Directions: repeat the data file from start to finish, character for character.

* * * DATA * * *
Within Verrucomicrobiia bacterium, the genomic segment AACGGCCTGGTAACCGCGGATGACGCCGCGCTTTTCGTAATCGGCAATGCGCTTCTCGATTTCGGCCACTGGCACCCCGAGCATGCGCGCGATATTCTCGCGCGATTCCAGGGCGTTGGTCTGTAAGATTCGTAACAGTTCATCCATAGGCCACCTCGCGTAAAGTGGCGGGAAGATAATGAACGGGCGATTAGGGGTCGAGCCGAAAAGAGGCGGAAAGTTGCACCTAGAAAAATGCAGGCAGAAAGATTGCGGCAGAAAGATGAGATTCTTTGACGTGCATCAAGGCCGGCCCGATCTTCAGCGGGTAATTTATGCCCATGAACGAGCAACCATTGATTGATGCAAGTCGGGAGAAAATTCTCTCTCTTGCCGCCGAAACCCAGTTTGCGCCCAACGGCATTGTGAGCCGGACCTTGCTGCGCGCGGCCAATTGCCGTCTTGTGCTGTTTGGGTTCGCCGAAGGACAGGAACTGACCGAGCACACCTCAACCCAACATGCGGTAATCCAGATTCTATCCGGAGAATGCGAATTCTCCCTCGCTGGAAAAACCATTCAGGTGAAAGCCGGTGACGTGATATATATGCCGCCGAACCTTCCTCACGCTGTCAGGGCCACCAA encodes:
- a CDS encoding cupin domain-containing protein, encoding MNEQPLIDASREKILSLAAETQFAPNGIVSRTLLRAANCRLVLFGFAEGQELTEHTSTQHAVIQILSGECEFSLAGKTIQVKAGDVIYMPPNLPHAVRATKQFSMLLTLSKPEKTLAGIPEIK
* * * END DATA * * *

Within Verrucomicrobiia bacterium, the genomic segment AACGGCCTGGTAACCGCGGATGACGCCGCGCTTTTCGTAATCGGCAATGCGCTTCTCGATTTCGGCCACTGGCACCCCGAGCATGCGCGCGATATTCTCGCGCGATTCCAGGGCGTTGGTCTGTAAGATTCGTAACAGTTCATCCATAGGCCACCTCGCGTAAAGTGGCGGGAAGATAATGAACGGGCGATTAGGGGTCGAGCCGAAAAGAGGCGGAAAGTTGCACCTAGAAAAATGCAGGCAGAAAGATTGCGGCAGAAAGATGAGATTCTTTGACGTGCATCAAGGCCGGCCCGATCTTCAGCGGGTAATTTATGCCCATGAACGAGCAACCATTGATTGATGCAAGTCGGGAGAAAATTCTCTCTCTTGCCGCCGAAACCCAGTTTGCGCCCAACGGCATTGTGAGCCGGACCTTGCTGCGCGCGGCCAATTGCCGTCTTGTGCTGTTTGGGTTCGCCGAAGGACAGGAACTGACCGAGCACACCTCAACCCAACATGCGGTAATCCAGATTCTATCCGGAGAATGCGAATTCTCCCTCGCTGGAAAAACCATTCAGGTGAAAGCCGGTGACGTGATATATATGCCGCCGAACCTTCCTCACGCTGTCAGGGCCACCAA encodes:
- a CDS encoding cupin domain-containing protein, encoding MNEQPLIDASREKILSLAAETQFAPNGIVSRTLLRAANCRLVLFGFAEGQELTEHTSTQHAVIQILSGECEFSLAGKTIQVKAGDVIYMPPNLPHAVRATKQFSMLLTLSKPEKTLAGIPEIK